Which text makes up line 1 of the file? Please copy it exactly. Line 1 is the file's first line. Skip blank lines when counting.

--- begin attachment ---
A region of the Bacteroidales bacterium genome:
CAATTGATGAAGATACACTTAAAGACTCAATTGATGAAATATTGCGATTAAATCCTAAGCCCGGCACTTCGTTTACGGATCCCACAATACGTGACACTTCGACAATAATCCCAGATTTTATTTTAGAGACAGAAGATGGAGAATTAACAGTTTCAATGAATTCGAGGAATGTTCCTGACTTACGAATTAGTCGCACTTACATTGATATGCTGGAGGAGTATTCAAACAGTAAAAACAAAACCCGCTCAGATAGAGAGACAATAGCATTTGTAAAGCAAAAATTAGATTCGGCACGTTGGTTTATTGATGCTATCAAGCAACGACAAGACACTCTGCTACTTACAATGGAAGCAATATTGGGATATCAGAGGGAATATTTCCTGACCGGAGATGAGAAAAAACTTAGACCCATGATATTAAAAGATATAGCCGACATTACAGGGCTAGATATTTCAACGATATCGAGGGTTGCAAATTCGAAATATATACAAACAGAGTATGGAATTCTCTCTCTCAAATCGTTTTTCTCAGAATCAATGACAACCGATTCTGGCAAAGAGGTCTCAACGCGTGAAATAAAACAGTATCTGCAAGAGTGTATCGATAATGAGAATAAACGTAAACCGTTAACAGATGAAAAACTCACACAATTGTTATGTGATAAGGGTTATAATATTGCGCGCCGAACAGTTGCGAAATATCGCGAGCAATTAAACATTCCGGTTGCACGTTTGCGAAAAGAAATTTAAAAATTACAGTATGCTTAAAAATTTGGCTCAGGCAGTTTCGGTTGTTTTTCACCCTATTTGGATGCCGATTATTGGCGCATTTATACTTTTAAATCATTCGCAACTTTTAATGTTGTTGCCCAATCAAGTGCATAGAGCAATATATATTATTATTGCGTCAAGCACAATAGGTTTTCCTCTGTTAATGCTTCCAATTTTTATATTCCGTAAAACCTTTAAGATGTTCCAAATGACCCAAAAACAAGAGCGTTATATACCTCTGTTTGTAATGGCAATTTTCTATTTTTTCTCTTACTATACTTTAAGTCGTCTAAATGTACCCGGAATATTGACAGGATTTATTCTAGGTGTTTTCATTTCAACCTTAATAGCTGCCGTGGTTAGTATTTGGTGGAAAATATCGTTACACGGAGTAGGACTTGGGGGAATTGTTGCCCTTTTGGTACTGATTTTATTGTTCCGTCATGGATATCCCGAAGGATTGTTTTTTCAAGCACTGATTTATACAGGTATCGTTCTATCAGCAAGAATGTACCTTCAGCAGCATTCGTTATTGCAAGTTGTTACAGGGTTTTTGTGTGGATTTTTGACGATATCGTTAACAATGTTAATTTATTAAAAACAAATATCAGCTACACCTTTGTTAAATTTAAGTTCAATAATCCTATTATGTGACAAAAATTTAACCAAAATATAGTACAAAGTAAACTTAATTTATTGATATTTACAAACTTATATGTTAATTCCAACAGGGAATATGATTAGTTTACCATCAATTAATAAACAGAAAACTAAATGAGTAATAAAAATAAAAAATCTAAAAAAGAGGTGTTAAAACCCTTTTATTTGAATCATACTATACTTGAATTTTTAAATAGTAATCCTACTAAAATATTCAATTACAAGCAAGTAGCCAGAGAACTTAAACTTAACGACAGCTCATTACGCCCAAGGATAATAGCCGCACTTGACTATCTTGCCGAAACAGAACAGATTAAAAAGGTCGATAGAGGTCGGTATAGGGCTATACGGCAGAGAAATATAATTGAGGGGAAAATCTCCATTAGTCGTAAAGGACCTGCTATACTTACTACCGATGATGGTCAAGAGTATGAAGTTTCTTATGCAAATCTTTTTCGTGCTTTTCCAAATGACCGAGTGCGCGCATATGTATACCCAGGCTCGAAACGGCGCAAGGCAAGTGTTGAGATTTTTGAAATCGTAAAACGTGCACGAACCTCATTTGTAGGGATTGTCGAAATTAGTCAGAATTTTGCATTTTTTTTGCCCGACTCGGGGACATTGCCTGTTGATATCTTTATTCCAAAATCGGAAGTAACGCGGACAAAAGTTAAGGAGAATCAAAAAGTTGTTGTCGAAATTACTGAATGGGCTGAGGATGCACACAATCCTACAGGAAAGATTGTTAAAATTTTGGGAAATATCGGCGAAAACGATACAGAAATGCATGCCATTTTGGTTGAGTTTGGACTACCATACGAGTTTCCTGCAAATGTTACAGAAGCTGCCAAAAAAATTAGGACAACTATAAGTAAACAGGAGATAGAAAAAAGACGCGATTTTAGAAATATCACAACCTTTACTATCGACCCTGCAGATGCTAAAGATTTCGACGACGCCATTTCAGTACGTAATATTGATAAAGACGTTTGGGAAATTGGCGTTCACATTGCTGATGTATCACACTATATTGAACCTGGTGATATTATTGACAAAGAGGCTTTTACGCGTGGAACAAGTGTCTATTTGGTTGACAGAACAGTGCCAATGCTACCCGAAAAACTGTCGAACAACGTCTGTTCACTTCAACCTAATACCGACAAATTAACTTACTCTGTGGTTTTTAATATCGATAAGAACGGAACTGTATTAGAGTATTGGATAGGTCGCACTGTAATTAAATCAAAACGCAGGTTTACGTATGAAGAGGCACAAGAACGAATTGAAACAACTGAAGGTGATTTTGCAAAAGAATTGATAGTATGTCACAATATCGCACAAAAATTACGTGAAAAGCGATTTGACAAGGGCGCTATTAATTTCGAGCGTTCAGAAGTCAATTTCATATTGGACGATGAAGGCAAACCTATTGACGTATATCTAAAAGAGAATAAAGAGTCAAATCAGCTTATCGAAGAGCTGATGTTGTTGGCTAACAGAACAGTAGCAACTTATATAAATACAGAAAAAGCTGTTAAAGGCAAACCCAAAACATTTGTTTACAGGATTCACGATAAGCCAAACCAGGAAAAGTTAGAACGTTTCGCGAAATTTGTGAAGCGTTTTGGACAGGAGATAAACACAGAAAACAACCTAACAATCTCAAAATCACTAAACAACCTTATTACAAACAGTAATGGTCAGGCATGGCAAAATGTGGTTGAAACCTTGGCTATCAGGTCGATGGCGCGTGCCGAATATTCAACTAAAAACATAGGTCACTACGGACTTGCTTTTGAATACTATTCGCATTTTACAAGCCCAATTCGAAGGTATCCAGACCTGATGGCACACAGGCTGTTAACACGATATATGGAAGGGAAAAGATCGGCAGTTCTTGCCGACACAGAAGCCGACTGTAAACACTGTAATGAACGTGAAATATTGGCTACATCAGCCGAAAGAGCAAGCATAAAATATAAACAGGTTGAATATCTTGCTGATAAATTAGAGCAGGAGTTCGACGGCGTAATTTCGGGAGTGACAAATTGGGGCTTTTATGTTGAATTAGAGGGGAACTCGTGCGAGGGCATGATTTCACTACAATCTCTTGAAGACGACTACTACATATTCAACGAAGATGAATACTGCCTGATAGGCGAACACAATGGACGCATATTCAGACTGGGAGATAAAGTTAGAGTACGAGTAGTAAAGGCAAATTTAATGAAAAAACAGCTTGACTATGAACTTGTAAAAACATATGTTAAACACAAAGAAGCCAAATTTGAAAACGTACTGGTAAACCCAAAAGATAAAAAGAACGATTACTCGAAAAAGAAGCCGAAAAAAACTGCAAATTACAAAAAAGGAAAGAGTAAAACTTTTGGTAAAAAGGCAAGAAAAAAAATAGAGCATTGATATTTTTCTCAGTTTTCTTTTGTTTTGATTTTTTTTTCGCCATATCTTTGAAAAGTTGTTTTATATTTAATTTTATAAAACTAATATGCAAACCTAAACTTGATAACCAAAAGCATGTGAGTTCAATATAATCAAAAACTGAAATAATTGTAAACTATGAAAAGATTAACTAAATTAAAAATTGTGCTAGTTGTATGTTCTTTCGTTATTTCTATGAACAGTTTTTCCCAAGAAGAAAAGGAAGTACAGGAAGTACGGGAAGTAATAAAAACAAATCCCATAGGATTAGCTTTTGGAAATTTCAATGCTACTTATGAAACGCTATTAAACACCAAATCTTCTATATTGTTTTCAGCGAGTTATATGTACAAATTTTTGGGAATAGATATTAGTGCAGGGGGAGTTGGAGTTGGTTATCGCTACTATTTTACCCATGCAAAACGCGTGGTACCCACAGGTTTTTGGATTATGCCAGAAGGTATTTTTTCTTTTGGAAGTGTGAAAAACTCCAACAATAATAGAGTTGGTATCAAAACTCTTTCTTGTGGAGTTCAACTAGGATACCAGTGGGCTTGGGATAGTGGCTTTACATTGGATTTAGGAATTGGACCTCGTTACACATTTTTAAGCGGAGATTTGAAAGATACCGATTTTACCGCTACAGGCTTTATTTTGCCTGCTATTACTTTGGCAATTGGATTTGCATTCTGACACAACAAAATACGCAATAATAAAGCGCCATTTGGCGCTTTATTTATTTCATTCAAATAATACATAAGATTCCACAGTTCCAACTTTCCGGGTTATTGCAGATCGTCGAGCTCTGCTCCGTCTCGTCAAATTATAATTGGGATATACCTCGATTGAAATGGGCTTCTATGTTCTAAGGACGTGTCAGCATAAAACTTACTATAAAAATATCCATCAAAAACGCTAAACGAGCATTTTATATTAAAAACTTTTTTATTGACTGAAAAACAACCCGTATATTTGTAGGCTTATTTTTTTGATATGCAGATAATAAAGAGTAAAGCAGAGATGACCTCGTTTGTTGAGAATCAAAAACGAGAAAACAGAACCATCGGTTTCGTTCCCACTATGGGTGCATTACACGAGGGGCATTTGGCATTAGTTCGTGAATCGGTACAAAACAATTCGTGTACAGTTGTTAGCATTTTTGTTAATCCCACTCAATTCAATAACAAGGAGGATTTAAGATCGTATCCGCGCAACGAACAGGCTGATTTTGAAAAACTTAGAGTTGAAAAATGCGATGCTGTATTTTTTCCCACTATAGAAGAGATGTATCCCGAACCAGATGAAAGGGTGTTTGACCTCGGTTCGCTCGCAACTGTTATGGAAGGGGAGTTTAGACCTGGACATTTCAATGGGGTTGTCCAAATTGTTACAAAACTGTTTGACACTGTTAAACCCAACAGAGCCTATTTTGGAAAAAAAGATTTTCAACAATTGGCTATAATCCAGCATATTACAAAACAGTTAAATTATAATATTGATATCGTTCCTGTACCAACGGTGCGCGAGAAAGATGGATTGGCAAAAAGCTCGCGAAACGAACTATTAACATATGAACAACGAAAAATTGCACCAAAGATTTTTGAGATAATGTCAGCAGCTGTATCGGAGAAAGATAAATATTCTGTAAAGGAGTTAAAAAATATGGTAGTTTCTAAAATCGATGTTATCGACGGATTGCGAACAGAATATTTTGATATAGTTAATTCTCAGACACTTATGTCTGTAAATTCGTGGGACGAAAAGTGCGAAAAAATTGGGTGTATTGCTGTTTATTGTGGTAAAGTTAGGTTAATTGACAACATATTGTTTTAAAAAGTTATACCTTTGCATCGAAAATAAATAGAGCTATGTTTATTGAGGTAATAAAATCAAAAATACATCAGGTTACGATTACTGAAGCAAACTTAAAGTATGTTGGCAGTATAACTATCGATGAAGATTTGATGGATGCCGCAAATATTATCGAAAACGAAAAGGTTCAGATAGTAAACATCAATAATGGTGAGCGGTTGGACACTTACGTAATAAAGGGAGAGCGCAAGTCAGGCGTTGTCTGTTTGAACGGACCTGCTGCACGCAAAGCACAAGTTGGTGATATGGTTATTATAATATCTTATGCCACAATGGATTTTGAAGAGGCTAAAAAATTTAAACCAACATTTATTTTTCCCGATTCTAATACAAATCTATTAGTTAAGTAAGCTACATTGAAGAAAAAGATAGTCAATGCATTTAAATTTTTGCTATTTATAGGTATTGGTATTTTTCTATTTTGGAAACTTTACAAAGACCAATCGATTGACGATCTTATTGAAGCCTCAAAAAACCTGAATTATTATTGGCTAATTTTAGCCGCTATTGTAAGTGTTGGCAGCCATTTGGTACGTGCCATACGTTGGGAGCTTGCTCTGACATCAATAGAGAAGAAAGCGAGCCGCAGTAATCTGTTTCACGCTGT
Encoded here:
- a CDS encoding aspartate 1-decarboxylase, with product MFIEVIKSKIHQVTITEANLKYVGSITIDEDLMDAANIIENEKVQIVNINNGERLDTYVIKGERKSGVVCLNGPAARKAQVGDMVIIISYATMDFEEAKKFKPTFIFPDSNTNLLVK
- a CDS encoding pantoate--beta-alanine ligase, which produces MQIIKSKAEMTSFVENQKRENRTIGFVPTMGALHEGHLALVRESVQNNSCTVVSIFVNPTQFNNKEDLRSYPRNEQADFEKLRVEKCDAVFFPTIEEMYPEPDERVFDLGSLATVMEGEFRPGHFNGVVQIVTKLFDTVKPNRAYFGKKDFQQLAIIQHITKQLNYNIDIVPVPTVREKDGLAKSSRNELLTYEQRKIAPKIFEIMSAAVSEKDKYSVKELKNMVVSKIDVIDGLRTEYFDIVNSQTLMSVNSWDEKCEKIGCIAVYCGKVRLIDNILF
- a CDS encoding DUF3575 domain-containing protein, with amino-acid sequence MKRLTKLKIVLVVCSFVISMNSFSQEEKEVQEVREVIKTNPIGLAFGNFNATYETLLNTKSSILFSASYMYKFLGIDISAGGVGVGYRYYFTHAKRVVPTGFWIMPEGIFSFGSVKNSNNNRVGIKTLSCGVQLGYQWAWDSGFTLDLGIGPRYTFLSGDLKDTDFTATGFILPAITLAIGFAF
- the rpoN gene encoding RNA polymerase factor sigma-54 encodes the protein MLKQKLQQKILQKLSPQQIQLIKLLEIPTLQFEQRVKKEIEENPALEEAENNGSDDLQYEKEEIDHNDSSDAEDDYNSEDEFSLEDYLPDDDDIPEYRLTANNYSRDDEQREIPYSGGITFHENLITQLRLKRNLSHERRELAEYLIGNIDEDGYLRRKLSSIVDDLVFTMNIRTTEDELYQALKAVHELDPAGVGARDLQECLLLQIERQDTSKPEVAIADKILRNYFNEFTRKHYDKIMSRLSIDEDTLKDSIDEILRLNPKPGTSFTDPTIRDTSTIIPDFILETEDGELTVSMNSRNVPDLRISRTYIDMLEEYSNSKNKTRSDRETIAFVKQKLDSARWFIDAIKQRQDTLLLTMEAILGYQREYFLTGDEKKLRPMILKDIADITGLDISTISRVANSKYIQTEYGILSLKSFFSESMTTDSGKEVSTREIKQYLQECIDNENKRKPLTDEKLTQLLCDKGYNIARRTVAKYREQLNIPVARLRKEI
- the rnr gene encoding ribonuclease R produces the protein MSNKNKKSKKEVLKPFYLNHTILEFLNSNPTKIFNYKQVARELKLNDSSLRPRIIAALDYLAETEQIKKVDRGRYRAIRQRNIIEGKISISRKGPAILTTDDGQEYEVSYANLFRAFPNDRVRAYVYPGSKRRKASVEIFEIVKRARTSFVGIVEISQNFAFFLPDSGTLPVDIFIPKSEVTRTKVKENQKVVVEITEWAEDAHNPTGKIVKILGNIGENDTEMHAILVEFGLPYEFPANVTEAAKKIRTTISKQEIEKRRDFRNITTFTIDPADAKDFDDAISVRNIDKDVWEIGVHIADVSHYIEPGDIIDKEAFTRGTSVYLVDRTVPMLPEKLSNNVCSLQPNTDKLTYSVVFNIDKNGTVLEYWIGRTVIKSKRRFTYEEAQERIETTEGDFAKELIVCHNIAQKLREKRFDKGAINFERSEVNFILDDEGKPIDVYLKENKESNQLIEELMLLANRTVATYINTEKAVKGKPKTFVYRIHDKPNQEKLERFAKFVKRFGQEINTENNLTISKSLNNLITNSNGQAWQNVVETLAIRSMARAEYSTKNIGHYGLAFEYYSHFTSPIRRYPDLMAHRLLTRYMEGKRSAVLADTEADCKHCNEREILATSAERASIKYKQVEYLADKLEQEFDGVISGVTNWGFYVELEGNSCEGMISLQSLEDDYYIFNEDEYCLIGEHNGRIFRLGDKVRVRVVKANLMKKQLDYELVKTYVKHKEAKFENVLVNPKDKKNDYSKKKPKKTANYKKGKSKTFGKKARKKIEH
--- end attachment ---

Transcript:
A region of the Bacteroidales bacterium genome: